Written by Strac Ivanov, MBA, President and Co-Founder of Vicinity Jobs Inc
Economically and politically, October 2013 was a tough month, mired in uncertainty. The US government was shut down for more than half of it, as media was discussing the potential consequences of something most considered unimaginable until only a couple of months ago: A default by the US government. All this uncertainty seemed guaranteed to take its toll on the job market in both Canada and the US: Businesses tend to delay hiring when they are uncertain about where the economy is going.
So it came as a surprise, when the October labour market reports for both Canada and the US revealed number that were … not bad at all. Employment and unemployment levels in Canada remained largely unchanged, with unemployment at its lowest since 2008. The US economy somehow managed to even add 204,000 jobs (notwithstanding the 800,000 government workers that were furloughed for over 2 weeks). What happened?
Some of the answer may be in data from the previous couple of months. The steady November job market might be the result of a spike in hiring demand levels that we at Vicinity Jobs recorded in the late summer weeks – mostly in August, and the beginning of September. Many of those job ads we found then would have resulted in more job than usual being created in October, offsetting the impact of possibly higher-than-usual number of layoffs.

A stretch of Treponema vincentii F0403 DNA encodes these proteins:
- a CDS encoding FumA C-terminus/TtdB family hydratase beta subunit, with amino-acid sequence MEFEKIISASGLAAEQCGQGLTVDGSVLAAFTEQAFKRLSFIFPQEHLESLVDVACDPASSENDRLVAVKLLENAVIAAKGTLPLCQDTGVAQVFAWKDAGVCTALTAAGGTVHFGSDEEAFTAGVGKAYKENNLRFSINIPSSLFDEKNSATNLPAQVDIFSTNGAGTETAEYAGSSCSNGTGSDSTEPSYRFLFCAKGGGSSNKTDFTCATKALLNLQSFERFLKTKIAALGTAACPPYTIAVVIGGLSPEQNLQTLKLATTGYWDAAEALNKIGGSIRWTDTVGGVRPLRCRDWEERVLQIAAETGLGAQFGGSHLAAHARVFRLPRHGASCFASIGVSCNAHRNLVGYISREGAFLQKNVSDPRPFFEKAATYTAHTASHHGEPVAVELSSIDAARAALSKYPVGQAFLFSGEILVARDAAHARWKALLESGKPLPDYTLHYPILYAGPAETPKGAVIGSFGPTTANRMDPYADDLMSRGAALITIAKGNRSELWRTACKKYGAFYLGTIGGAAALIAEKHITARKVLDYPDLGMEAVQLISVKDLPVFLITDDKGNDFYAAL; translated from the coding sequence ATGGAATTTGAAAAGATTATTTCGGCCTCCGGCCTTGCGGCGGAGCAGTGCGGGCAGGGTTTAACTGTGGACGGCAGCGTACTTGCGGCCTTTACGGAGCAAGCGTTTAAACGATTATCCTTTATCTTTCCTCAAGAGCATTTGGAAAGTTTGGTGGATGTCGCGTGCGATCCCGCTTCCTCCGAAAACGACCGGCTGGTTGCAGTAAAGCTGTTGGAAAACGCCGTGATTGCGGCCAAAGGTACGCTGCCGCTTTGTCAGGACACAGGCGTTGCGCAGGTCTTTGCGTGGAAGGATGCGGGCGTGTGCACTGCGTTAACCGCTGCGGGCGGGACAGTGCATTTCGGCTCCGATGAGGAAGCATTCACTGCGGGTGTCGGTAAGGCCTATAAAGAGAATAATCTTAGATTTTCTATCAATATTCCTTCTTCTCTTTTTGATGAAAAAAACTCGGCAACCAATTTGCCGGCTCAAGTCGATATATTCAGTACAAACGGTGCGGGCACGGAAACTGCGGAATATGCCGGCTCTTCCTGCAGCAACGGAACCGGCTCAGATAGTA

It is also worth looking at the job trends by industry. The goods-producing sectors actually lost 12,200 jobs in October, mainly due to a decline in the number of workers in the Construction and Manufacturing sectors. But those declines were offset by increases in some services sectors: mostly Accommodation and Food Services (a code category for restaurants and hotels), but also health care and public administration (government jobs). It is worth noting that the government jobs “increase” actually only partially compensates for a much more significant decline in the sector since the beginning of the year. So the economy actually lost construction and manufacturing jobs (two industries that tend to pay better and provide better benefits for jobs requiring less education), while replacing them mostly with relatively lower-paying jobs at restaurants, coffee-shops, and hotels. The US labour market survey painted a very similar picture.
So while unemployment and employment remained unchanged, there were structural changes under the surface that most likely left workers worse off. And as for the hiring demand spike from August and September: It has now ended in most regions, and hiring demand is back at or below its previous levels. The US government crisis did not really get resolved last month either: The US government just kicked the can down the road and will be dealing with the same issue in January. For these reasons, I don’t expect a strong job market performance for the remainder of this year.